# Hello World, in BrainFuck


Classification Hierarchy

The other type of hierarchy we come across both in software and everywhere else in the human experience is the classification hierarchy. As an example of this, let’s consider planets. The definition of a planet is quite bogus, and has changed over time:

  • The Greeks coined asteres planetai to be the class of objects in the sky that moved separately from the rest of the body of stars. Possibly including moons, comets and asteroids. 1.
  • However, after the Copernican Revolution made the moon a satellite of earth, the defintion of planets seemed to be bodies orbiting the sun, and there were just 9 of them: Mercury, Mars, Earth, Venus, Saturn, Jupiter, Uranus, Neptune and Pluto.
  • In 2005, The Discovery of Eris, a body larger than Pluto orbiting in a trans-Neptunian orbit meant that potentially hundreds of objects deserved the term planet.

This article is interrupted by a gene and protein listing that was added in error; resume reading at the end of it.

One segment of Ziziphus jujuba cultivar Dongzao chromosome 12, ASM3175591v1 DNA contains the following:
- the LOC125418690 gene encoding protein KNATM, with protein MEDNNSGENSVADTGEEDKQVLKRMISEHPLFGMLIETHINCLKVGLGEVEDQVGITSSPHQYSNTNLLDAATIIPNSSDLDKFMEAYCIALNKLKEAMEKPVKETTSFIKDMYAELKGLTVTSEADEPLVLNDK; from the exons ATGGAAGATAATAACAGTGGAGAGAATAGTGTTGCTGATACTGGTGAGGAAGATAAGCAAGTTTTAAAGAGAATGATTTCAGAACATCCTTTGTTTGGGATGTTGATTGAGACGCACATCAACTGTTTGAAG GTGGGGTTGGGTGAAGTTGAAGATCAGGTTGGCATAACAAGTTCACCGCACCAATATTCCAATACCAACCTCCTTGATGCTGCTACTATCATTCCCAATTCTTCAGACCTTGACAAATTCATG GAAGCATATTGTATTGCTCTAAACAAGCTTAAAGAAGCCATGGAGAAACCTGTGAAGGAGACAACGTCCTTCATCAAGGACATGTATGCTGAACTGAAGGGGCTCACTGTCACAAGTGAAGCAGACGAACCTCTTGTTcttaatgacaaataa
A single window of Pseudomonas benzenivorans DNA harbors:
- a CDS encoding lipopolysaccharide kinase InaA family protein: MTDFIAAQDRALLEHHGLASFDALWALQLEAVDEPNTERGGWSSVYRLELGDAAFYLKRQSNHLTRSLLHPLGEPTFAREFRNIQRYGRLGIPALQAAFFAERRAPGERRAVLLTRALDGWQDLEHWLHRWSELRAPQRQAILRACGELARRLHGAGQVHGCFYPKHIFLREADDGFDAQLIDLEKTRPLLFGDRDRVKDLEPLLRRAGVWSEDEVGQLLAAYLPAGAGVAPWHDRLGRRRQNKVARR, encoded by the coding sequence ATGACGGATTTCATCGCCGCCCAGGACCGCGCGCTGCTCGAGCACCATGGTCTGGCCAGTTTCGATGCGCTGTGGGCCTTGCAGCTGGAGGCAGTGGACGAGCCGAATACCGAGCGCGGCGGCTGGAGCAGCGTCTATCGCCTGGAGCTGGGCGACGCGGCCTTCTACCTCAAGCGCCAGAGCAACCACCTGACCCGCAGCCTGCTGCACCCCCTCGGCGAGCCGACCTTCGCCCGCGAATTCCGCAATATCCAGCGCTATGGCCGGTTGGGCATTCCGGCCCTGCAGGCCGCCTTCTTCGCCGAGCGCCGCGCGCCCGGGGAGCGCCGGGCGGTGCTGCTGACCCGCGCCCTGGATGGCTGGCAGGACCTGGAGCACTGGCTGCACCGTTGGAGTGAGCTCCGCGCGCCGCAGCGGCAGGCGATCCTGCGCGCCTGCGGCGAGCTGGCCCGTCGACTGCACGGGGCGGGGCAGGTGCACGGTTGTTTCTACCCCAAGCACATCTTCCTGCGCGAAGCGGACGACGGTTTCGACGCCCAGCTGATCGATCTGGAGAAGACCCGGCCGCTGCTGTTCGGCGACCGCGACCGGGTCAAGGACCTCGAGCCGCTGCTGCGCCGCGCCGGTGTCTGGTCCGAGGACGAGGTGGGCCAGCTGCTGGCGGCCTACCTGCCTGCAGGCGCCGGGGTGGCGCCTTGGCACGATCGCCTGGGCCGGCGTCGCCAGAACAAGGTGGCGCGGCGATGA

• In response, Pluto was demoted to being a dwarf planet. In order to do this, the definition of planet was changed to include the clause that it had “cleared its neighbourhood” of most other orbiting bodies. This excluded Kuiper-Belt objects such as Pluto, but is still problematic, as Alan Stern discusses below.

“I and many other planetary scientists — like the almost 400 that signed a petition against the IAU in 2006 — have a problem with the IAU definition because the implications of it are just nonsensical. Here’s why. The IAU’s “zone-clearing” criteria, when worked out mathematically, means that to qualify as a planet at larger and larger distances from the sun, a body has to have more and more mass than it would in a closer orbit. This is in part because the zones get larger (like distance cubed, or volume) as you go outward; it’s also in part because orbital speeds are slower further out, so zone-clearing takes longer.” - Alan Stern, Fighting for Pluto’s Planet Title

So the problem comes down to the fact that, on one hand, we want a nice classification of the eight or nine largest objects orbiting our sun, rather than a messy classification of hundreds.